“I am aware of Items B & C on the agenda as staff evaluations are annual events,” said DeHart. “Regarding Item D, my comments would be premature, potentially inaccurate and perhaps even inappropriate. As you are aware, Closed Session items are just that, and further, personnel matters are confidential. I anticipate the discussion in closed session.”
The remaining candidates, however did not weigh in on the first major potential issue of the election, forecasting their approach to future conflict.
All current City Councilmembers and City Council Candidates were contacted for comment, as well as the City Manager, City Attorney, and Mayor.
According to the employment agreement made on May 27, 2009 between the City of Turlock and Roy W. Wasden, effective July 1, 2009, Wasden “accept[ed] such employment and agree[d] to perform the duties discharge the responsibilities of City Manager and perform such other duties and responsibilities as may be assigned by the City Council” as set in Turlock Municipal Code 2-4-200 et seq.
At that time, the employment agreement stated that the “City shall pay WASDEN a starting annual salary of Two Hundred Two Thousand Two Hundred Ninety-Six and no/100ths Dollars ($202,296.00) (range 50.2 step 1 on City’s salary schedule).”
Wasden spoke briefly with TurlockCityNews.com on the issue.
“It’s interesting that you ask, since you’ve already published that I was considering staying for three years,” said Wasden, when asked if he has plans to stay on with Turlock as City Manager.
However the reference was not in fact pertinent to the article, but instead to readers’ comments beneath it.
“Well, currently my contract expired in June, my five-year contract, and I’ll be discussing with Council an ongoing contract,” said Wasden. “If we make a contract or not, we’ll see. We’ll have those discussions. It wouldn’t be appropriate for me to talk about it at this point.”
Mayor John Lazar also spoke briefly on the subject.
“They’re ongoing negotiations, I’m not privileged to talk about it right now,” said Lazar.
When asked about talk of a three-year contract being negotiated along with a raise, Lazar stated he had no comment.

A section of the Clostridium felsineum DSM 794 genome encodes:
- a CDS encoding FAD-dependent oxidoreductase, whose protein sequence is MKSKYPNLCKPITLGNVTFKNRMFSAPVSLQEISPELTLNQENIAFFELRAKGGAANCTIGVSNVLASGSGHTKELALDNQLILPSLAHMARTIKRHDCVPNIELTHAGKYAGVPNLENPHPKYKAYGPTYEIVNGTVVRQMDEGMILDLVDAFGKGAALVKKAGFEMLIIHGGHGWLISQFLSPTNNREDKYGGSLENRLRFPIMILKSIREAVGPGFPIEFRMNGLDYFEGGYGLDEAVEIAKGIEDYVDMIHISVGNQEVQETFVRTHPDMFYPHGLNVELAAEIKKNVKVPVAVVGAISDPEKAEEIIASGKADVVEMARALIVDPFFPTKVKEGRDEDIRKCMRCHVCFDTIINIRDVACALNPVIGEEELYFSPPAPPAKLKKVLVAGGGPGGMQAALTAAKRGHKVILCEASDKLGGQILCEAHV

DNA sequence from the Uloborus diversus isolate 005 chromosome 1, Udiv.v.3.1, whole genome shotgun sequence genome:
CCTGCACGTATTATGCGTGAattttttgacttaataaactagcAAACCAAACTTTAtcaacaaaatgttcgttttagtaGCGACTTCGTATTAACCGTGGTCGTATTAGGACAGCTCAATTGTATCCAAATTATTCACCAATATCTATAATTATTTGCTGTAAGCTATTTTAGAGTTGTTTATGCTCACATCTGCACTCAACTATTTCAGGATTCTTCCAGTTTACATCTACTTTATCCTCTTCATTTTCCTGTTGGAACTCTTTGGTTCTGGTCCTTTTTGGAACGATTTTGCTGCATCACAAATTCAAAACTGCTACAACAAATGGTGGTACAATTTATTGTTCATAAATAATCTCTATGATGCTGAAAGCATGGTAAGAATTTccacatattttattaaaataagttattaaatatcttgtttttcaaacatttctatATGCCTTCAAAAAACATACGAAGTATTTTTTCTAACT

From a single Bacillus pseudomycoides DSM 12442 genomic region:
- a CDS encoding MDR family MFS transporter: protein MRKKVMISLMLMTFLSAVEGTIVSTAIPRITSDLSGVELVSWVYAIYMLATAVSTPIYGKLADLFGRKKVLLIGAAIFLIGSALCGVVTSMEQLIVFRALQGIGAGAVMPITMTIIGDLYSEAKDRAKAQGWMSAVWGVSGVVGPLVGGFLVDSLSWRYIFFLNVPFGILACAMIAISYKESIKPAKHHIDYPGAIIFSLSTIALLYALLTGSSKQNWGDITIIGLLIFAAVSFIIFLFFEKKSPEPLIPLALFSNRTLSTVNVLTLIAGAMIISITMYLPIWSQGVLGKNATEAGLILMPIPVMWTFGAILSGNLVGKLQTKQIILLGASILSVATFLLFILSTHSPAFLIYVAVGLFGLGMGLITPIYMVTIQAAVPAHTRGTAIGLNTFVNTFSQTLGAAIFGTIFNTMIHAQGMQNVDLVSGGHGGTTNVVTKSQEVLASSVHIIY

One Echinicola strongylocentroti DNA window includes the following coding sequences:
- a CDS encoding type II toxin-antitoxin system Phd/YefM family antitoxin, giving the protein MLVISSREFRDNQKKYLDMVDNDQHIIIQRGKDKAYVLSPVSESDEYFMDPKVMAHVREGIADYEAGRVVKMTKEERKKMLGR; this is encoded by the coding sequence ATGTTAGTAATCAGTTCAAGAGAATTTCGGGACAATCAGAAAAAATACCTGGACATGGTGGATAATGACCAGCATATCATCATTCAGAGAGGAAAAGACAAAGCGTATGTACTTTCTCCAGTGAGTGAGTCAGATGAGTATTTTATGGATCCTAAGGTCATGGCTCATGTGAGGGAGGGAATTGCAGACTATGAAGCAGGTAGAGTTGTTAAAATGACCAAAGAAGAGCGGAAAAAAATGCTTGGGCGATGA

“I have no comment,” said Lazar. “I don’t know where you’re getting your information but it’s not authorized.”
And when asked whether he believes it is fair to negotiate the City Manager’s pay contracts before upcoming elections, Lazar made his own final comment before abruptly hanging up the phone:
“I’m not talking to you about it, thank you,” said Lazar.
The City Attorney, Phaedra Norton, whose pay contract is also up for negotiation Tuesday night, did not return a request for comment.
Because little information was provided by the Mayor or the City Manager on the subject, TurlockCityNews.com turned to City documents and a report released in December 2013, by the City Government Salary Survey, released by California State Controller John Chang. According to the State Controller’s report, Wasden is paid $218,437 per year and $57,625 in total retirement and healthcare cost. According to the report as of December 2013, Wasden is the highest paid City of Turlock employee.
His 2009 employment agreement with the City states that the City may not reduce Wasden’s annual salary unless an identical percentage reduction is imposed on all manager salaries. It also states that Wasden “shall be entitled to receive Five Hundred and no/100ths Dollars ($500.00) per month for car allowance” and “shall be entitled to receive a stipend of One Hundred and no/100ths Dollars ($100.00) per month for technology purposes (e.g., cell phone and computer use).”
The agreement also details his benefits and sick leave and explains that Wasden may terminate the agreement by providing 30 days written notice, and that the City may, without cause or legal excuse, terminate the agreement during its term providing written notice and tendering as severance pay a written amount equal to nine months of compensation plus all accrued sick leave, vacation, and paid holidays, and agreeing to provide Wasden with continued medical, dental, and vision benefits for nine months beginning on the date of termination.
To compare cities of similar size, based off of the State Controller’s most recent report (in 2012), Manteca, with a population of 71,164, paid its City Manager $199,712, with $37,239 for total retirement and health cost, and Merced, with a population of 80,599, paid its City Manager $173,192 with $33,758 for total retirement and health cost.
As a much larger city, San Jose, with a population of 984,299 residents, paid its City Manager $234,551, with $154,367 for total retirement and health cost.
The City Council will discuss the City Manager and City Attorney’s pay contracts during a closed session, following the public Council meeting held at 6 p.m. Aug. 12 in the Yosemite Room of City Hall at 156 S. Broadway.